— Warren Glimpse is former senior Census Bureau statistician responsible for innovative data access and use operations. He is also the former associate director of the U.S. Office of Federal Statistical Policy and Standards for data access and use. He has more than 20 years of experience in the private sector developing data resources and tools for integration and analysis of geographic, demographic, economic and business data. Contact Warren. Join Warren on LinkedIn.

Using ACS County Data

… we are always seeking the most current data for areas of interest. This section provides an update on accessing unpublished ACS 1-year data for many counties.  Learn about how you can access ACS 1-year estimates for 85 counties for which Census released only as 5-year estimates … and why it matters. See the corresponding full Web section.

Data are tabulated from the Census Bureau American Community Survey (ACS) as 1-year estimates (for areas with population 65,000 and over) and as 5-year estimates (for areas under 65,000 population). See more about ACS 1-year versus 5-year estimates in this section.

ACS 2014 1-year tabulation areas, as released by the Census Bureau included 817 of 3142 counties and 508 of 917 metros/CBSAs. There are 85 counties for which ACS 2914 1-year estimates were not released by Census but are derivable by subtracting the aggregate county components from metro totals in selected metros.

County & Metro ACS 2014 1-year Estimates
The following graphic shows Texas and adjacent areas:
• ACS 2014 1-year estimates metros with bold brown boundaries
• Counties for which ACS 2014 1-year data were tabulated and released (green).
• Counties for which ACS 2014 1-year data are derivable but not released as tabulation areas (blue).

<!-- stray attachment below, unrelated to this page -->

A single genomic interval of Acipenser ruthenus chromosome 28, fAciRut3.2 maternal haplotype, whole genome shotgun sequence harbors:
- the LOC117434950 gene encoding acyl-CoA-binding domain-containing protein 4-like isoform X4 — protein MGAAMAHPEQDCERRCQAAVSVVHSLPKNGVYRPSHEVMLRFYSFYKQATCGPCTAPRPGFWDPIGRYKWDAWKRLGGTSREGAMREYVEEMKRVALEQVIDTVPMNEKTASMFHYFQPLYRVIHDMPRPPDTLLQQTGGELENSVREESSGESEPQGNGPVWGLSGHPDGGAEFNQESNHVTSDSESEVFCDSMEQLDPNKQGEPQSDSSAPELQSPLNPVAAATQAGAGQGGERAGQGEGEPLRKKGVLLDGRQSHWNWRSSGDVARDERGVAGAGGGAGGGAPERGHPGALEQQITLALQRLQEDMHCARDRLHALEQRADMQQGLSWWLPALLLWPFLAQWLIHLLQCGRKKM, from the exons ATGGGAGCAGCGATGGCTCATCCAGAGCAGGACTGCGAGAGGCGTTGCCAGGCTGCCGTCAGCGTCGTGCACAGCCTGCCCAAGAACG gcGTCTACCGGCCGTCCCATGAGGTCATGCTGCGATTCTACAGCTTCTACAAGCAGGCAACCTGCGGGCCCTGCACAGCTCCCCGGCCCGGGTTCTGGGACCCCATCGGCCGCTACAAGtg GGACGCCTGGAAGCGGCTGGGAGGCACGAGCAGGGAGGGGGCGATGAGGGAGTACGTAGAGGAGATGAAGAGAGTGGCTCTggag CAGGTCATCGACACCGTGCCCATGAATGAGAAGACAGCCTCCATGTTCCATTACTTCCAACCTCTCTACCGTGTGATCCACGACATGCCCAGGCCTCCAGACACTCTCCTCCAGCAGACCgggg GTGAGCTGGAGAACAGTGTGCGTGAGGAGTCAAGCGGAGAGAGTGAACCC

… view developed using the CV XE GIS software.
… click map for larger view and details.

The next view shows a zoom-in to the Austin, TX metro. The four green shaded counties had ACS 2014 1-year estimates tabulated and released. The fifth Austin metro county, Caldwell shaded blue, was not tabulated but the ACS 1-year data are derivable by subtracting the sum of the four counties from the metro totals. Tabulated data for Caldwell was released only as ACS 2014 5-year estimates. A similar situation exists in many metros across the country.

Why this Matters
There are 85 counties for which ACS 2014 1 year data are available but not released/made available by Census as separately tabulated areas. This is important due to these considerations:
• these are true annual estimates (as opposed to the other 5-year estimated counties)
• they are more recent that 5-year estimates
• they reflect conditions centric to one year
• they enable time series/trend analysis
• [as it turns out] they enable access to 1 year estimates for all counties (instead of some) in some metros

Using API Tools to Examine these Data
Create CSV-like files by clicking these links. When a link is clicked a new page will show the ACS 2014 1-year estimates tabulations areas. The area name, code and ACS 2014 1-year total population estimate is shown.
Click to retrieve county data
Click to retrieve metro data

Items used in these API calls: